The poor local control rates and high rates of in-field recurrences following 3DCRT in our cohort may be due to suboptimal dose coverage or the restriction of the target volume to avoid critical organs, both limitations inherent to the technique. After 3DCRT 4/24 (16.6%) in-field recurrences occurred in regions covered with only 30–43 Gy. In the case of 3DCRT mixed beams of photons and electrons were used to optimize dose coverage. The match of these beams often causes cold and hot spots of dose coverage. Poor matching during daily treatment can result in >20% dose inhomogeneity in the junction area . In addition, as the spinal cord is blocked when the tolerance dose of 45 Gy is reached, insufficient dose delivery to parts of the mediastinum has been observed, resulting in underdosage to the tumor bed .
Favorable tumor control after IMRT as part of a trimodality therapy has previously been reported by Rice et al. . The median overall survival of their 61 patients treated was 14.2 months with a locoregional recurrence rate of 13% and only 5% local in-field recurrences reported. The median dose prescribed was only 45 Gy, and half of all patients received doses even less than 45 Gy. The reason for the comparatively higher local control rate reported by Rice et al. in comparison to our study remains unclear. It may be explained by patient selection and the comparatively short median overall survival of 14.2 months in comparison to 20.8 months in the present series and by the retrospective study design. The shorter median overall survival reported by Rice et al. could be caused by more advanced tumor stages (40 T3, 8 T4, 26 N2), more aggressive subtypes (14 biphasic, 4 sarcomatoid) and the fact that neoadjuvant chemotherapy was not routinely administered.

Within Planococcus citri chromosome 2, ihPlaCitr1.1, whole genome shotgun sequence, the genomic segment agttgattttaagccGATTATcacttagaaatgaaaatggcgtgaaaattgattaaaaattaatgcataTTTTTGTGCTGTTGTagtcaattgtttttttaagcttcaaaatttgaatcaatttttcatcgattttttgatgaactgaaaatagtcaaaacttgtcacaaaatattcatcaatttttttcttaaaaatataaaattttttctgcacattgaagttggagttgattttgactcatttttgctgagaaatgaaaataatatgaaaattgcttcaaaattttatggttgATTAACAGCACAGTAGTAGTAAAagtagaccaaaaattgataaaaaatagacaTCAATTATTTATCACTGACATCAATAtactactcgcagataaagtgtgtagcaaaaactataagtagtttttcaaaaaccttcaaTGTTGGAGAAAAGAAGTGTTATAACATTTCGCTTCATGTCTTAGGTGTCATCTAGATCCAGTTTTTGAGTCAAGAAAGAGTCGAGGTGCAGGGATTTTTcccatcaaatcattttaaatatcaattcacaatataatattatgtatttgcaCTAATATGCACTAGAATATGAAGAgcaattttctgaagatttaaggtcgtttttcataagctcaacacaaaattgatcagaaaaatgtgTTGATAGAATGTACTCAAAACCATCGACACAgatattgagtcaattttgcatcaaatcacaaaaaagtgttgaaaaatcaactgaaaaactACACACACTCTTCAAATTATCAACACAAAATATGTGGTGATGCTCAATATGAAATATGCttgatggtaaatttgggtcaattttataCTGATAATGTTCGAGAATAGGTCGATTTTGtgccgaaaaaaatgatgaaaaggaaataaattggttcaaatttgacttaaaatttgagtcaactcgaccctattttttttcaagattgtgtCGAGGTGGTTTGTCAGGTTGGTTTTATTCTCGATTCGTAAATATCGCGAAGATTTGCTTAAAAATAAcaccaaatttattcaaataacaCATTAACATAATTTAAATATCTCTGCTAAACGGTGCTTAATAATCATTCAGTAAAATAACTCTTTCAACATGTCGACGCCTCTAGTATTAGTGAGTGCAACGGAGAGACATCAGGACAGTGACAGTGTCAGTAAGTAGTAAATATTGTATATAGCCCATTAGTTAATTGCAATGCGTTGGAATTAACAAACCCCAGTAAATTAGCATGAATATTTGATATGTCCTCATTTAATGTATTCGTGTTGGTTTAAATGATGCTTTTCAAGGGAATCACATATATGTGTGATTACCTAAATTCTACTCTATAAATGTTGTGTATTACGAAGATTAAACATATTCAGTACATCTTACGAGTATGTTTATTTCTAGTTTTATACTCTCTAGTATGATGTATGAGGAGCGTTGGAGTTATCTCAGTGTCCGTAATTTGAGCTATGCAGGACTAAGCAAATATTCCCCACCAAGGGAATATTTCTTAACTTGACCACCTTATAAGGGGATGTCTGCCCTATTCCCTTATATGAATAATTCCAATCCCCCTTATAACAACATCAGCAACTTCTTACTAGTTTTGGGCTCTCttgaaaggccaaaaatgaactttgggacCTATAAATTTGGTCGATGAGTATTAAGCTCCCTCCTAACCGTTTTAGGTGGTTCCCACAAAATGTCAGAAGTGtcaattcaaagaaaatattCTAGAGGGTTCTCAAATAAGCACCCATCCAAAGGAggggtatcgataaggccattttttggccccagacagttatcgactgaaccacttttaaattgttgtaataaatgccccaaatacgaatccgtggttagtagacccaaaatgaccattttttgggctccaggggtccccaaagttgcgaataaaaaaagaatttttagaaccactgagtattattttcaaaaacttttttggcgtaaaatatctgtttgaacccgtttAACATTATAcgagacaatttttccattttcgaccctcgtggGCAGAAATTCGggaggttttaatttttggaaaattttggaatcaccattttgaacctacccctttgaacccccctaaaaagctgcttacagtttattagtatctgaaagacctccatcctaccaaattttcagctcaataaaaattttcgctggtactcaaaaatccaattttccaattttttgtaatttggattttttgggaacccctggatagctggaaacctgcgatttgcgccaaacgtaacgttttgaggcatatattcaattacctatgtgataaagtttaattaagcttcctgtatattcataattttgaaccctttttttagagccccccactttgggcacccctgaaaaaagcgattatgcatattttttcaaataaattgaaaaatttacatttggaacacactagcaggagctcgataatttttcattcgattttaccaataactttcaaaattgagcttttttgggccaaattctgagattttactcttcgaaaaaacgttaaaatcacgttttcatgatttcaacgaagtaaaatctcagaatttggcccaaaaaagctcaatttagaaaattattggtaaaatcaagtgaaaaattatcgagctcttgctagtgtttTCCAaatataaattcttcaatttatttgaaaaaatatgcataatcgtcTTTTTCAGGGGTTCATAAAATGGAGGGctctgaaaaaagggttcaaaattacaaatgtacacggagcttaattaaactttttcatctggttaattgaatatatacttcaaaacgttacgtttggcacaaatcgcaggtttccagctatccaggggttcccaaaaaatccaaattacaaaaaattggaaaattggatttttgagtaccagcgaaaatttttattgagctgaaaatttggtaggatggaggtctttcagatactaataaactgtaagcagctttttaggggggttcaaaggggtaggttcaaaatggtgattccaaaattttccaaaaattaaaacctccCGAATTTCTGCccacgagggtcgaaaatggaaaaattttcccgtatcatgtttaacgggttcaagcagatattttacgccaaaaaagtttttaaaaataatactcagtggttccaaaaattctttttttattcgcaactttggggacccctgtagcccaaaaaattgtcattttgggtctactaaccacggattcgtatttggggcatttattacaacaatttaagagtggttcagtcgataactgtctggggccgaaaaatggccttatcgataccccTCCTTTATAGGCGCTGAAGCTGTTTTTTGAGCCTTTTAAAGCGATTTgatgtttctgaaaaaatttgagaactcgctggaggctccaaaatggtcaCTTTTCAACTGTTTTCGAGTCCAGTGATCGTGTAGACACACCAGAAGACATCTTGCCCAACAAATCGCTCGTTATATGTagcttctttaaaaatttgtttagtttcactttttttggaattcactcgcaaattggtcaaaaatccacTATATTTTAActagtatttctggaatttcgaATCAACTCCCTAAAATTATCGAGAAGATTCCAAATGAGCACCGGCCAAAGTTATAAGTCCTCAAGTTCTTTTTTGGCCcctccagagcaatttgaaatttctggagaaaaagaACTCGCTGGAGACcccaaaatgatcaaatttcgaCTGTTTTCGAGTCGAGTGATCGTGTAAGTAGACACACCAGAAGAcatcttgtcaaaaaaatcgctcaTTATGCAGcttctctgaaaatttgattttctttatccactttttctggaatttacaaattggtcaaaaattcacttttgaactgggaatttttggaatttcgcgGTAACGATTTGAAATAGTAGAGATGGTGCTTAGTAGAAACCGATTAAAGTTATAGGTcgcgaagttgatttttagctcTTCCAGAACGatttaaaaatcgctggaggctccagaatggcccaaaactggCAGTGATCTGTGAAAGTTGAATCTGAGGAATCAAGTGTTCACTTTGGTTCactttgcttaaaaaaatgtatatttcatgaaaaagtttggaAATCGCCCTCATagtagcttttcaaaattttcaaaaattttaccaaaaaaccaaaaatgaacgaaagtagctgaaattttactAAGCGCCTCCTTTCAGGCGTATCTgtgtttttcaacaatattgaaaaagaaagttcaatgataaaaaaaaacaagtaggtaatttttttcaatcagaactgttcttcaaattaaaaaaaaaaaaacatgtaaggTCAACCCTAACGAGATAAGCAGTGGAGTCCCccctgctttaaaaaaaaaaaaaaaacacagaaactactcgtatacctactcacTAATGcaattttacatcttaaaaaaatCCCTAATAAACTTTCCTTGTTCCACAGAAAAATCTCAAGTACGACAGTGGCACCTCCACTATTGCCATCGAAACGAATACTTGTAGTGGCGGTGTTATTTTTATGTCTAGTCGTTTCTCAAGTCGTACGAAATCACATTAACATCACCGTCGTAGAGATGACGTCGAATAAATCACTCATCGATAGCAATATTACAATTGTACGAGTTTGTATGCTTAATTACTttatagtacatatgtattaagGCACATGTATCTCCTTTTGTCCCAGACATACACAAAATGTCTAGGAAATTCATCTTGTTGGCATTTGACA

With regard to toxicity the major dose limiting organ for postoperative radiotherapy of MPM is the contralateral lung. Lung complications such as radiation pneumonitis are likely to be higher with multi-field techniques such as IMRT or VMAT in comparison to 3DCRT, where opposed beams from 0 and 180 degrees are usually used, thereby optimally sparing the contralateral lung. With regard to dose escalation and lung sparing surgery, protons might prove superior to IMRT/VMAT. Severe complications of the lung with grade 4 and 5 pneumonitis after IMRT have been reported [7, 12]. Since then, special attention to the contralateral lung dose has been given during the treatment planning process and pneumonitis rates should be lower today. Intuitively, the use of HCRT should reduce toxicity and complication probabilities of esophagus, heart, liver and kidney, however no data with regard to these toxicity endpoints comparing both treatment techniques are available.
In recent years, the need for extensive surgery has been questioned, and less radical surgery has been advocated such as pleurectomy/decortication. In the context of reduced surgery, the anatomical situation makes it difficult for RT to be applied to the entire pleural space, however, it can still be considered as a targeted local postoperative option in case of incomplete resection. Future clinical studies are required to define the role of radiotherapy in combination with lung sparing surgery.